In 2012 the European Union banned the heat-energy-squandering light bulb.
This ban shows how much the autonomy of individual countries have decreased in Europe. Similar regulations have emerged in the United States, with claims that alternatives such as low-energy light bulbs and light-emitting diode (LED) are much more efficient than old-fashioned incandescent light bulbs, which are still allowed for fridges and Christmas trees.
Electric light started with the incandescent light bulb, but did not stop there. In 1937, tube luminescent (TL) pipes were introduced at the World Exhibition in Paris. The white light is the result of fluorescent powder on the inner side of the glass. In comparison with regular light bulbs, the TL pipes shone brighter and produced less heat.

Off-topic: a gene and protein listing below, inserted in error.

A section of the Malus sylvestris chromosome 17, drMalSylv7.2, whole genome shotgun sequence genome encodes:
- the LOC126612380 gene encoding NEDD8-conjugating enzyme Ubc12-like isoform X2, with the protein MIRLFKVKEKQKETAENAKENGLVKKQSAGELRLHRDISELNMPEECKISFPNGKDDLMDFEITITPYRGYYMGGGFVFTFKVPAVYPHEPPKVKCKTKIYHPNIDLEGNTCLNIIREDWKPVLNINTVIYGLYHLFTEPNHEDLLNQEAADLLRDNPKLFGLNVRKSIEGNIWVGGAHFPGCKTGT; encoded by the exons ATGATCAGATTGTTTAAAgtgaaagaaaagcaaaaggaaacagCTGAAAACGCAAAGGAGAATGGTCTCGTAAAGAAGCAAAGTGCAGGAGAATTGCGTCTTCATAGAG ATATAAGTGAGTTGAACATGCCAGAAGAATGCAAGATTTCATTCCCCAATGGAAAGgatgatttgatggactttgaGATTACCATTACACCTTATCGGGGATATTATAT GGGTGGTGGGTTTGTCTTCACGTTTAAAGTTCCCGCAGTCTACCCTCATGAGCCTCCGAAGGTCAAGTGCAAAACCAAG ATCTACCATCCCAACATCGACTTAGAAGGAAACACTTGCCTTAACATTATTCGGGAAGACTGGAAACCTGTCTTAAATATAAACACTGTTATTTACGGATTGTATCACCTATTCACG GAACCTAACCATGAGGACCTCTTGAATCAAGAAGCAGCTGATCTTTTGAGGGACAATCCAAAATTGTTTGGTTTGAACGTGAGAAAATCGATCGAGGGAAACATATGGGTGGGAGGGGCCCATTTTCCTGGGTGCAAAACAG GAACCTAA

Based on newly developed phosphorus powders, Philips introduced a dense version of the TL pipe: the low-energy light bulb. This bulb produces three to four times more light than an incandescent light bulb and lasts about ten times longer.
However, this sustainable low-energy light bulb has certain drawbacks. It ends as chemical trash because it is filled with mercury vapor. The bulbs’ life expectancy often disappoints as they suffer from frequently being switched on and off.
A better alternative to the light bulb is LED, which lasts longer and is available in many colors. LED fully meets Europe’s requirements regarding sustainability, environmental friendliness, and energy savings.
How to cite this page
Dirk van Delft, 'Saving Europe', Inventing Europe, http://www.inventingeurope.eu/story/saving-europe
- European Lamp Companies Federation, The European Lamp Industry's Strategy for Domestic Lighting: Frequently Asked Questions & Answers on Energy-EFficiënt Lamps. July 2, 2007. http://www.elcfed.org/documents/070702_ELC%20domestic%20lighting%20strategy%20FAQ.pdf